23 Skidoo

“What man is at ease in his Inn?
Get out.
Wide is the world and cold.
Get out.
Thou hast become an initiate.
Get out.”

Aleister Crowley – ‘Skidoo’, chapter 23 of the Book Of Lies.

IT’S EASY to look back now and think: what the hell was all the fuss about? But punk, for a nanosecond, changed everything. However hopeless the records were (and many of them were extremely hopeless), they planted a seed in the head of every dissatisfied youth in the country: YOU CAN DO THIS TOO. In fact, it had much the same effect as The Sun‘s acid house exposé headline SPACED OUT would 12 years later. It was an invitation to rebel.

The problem with punk was that it was musically limited. Essentially it was just rehashed rock’n’roll with spiky haircuts and Hepatitis B. Dissatisfaction quickly set in. In other words, if you were 18 years old in 1977 and never wore a bin liner, you never had a heart. If you were 20 and still wearing one in 1979, you never had a brain. “Punk was a reaction to something and it occurred best as that, as a phase,” says Alex Turnbull of 23 Skidoo. “It’s not like you’re going to go ‘fuck it’ for the whole of your life, but after you’ve said, ‘fuck it’ well, what then?” What then, indeed.

Something odd happened in the late seventies. A collection of loosely aggregated bands began making strange and interesting music that didn’t sound – as everyone else did – like Chuck Berry on crystal meth. These bands – they were not a genre, it was far too loose an association – seemed to have aspirations to either become the next Cameo or Can (or, in some cases, both). Their music was trapped in that chasm between effort and attainment and was all the better for it. They were propelled by a desire to be funky rather than angry and interesting rather than loud. Spitting was not allowed.

In Sheffield, Cabaret Voltaire mapped out new directions for electronic music while, across the Pennines, A Certain Ratio made wildly dissonant funk records with Manchester’s Clyde Stubblefield, Donald Johnson, tethered to the drum stool. In the west country, the influential Pop Group kept that punk rock anger and filtered it through a percussive wall of sound, while the art scene had Throbbing Gristle and This Heat. In London there was 23 Skidoo, wilful, perverse and, at times, brilliant.

23 Skidoo were doing tribal while Junior Vasquez was still a fashion designer; scaring the fuck out of audiences when Aphex Twin was still being potty-trained and incorporating dance and hip hop elements into their music when Norman Cook was still playing bass in the Housemartins. In the early years they had so many band members changing, they might well have had a revolving door in their rehearsal studio. However, they have maintained the same line-up for the past 17 years – Fritz Catlin, Sketch and brothers Alex and Johnny Turnbull – and a consistently interesting and inquisitive approach to music; this restlessness often brought to life in their recordings.

When they first started, largely through a numerical anomaly, they somehow found themselves lumped in with funky pop acts like Haircut 100 and Heaven 17. Financed and produced by Mark Bedford of Madness, their debut single, ‘Ethics’, gave no hint of what was to come. By the recording of ‘The Gospel Comes To New Guinea’, produced by Cabaret Voltaire alongside Ken Thomas and 23 Skidoo, the sound had dramatically changed into something altogether more interesting. Out went orthodox song structure and in its place ethno-rhythms, tape loops and chants.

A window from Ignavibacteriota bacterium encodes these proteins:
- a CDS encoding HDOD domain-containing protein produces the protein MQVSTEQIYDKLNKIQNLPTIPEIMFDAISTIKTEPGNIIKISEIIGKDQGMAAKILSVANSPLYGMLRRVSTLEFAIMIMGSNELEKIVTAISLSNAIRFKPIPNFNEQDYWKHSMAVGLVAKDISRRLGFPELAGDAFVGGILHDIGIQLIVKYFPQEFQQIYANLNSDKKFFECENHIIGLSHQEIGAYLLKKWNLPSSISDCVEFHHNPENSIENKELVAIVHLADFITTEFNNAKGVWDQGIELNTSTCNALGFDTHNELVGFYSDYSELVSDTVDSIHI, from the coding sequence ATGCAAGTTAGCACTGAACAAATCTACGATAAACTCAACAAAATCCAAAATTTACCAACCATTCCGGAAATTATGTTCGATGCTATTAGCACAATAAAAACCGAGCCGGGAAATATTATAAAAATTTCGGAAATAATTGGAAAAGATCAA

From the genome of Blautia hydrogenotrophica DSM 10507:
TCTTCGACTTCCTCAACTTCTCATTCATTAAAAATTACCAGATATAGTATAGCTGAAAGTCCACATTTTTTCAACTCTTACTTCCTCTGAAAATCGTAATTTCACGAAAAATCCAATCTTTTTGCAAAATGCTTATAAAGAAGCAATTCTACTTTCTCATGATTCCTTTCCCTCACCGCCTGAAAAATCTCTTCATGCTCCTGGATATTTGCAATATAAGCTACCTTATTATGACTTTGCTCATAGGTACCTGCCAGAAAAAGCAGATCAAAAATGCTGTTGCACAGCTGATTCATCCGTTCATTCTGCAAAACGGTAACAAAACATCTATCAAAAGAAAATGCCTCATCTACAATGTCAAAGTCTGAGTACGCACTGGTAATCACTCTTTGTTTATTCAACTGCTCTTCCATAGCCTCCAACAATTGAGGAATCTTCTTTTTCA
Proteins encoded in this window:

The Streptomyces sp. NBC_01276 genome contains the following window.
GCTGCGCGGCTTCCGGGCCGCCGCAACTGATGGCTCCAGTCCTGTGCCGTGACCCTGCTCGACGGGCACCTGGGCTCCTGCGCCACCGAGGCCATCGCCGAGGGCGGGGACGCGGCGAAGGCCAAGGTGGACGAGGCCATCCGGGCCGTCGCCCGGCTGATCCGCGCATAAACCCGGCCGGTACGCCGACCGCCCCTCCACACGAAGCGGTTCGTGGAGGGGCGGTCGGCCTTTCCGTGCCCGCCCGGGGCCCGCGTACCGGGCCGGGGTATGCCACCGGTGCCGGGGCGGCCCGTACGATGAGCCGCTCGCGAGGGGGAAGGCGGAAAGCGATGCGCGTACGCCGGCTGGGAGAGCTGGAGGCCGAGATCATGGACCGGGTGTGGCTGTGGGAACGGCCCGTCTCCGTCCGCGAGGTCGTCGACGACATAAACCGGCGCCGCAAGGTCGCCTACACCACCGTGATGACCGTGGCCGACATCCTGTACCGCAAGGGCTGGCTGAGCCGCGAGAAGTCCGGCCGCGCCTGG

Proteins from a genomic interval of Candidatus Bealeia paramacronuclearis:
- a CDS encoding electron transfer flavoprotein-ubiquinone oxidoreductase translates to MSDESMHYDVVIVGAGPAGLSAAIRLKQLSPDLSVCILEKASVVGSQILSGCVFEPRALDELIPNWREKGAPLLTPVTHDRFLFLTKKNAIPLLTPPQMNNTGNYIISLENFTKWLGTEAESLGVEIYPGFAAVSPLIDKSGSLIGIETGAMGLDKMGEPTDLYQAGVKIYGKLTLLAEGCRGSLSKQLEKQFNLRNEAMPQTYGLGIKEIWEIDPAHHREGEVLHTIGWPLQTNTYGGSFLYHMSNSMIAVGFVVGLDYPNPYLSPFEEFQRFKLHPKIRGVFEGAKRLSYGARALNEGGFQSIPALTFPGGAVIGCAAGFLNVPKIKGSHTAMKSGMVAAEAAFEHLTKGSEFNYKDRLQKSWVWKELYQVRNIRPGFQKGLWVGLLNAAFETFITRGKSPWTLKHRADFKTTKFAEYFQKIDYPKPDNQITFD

“I have very fond memories of working with Skidoo,” remembers Cabaret Voltaire’s Stephen Mallinder, who later went to make house records for Warp. “We had the same interests: Burroughs, Gysin, funk, dub, Kenneth Anger and martial arts movies. Along with ACR they were perhaps one of the most influential, but underrated bands of that early 80s period – the original punks on funk. The gigs we all did around the time were groundbreaking in terms of the fusion of influences.”

Live 23 Skidoo were something else. Tape loops whirred menacingly in the background, film projections drenched the stage in jarring visions of some awful present or future, as band members skipped from one instrument to another, the music never stopping, the audience barely given chance to catch its breath. If you can imagine Apocalypse Now as a stage show, it might well have looked and sounded like this.

Despite having built up a strong live set, by the time they came to record the mini-album Seven Songs, they threw everything out and started again. “There are whole sets of material which are unrecorded. There’s one full set, before Seven Songs, and most of that stuff never got recorded, because when it came to doing Seven Songs we were just like, ‘oh, let’s do a whole new lot of stuff.'” Seven Songs took three days from scratch to record and mix. Improbably, it reached number 1 in the independent charts.

Their reaction was almost instant. They seemed to take their growing popularity as a personal affront. Two more band members left after a hastily recorded single, ‘Tearing Up The Plans’, and an appearance at the first WOMAD in 1982 turned into one side of the next album, The Culling Is Coming. They arrived on stage at 11am with shaven heads, faces daubed with camouflage paint and had the crowd either fleeing for their lives or utterly mesmerised. “Everyone was expecting us to be pseudo-ethnic, lots of congas and funky rhythms and we were like, ‘fuck that’,” laughs Alex. “That was the first time we used stuff like metal. There were tape loops, gas cylinders, metal sheets, beer kegs and no drums, no congas. It was a live experiment which, for better or worse, we put on a record. It was really badly received which, with hindsight, is not really surprising.”

The Culling Is Coming had the desired effect. It alienated much of their audience and was no help in getting them a record deal, either. “Except for very exceptional circumstances, I can’t see myself listening to metal noise music now,” reflects Alex. “In terms of The Culling Is Coming, it’s not what I’d choose to listen to now for musical enjoyment. But at the time when we made that, that wasn’t the case, because we were making it as a statement.”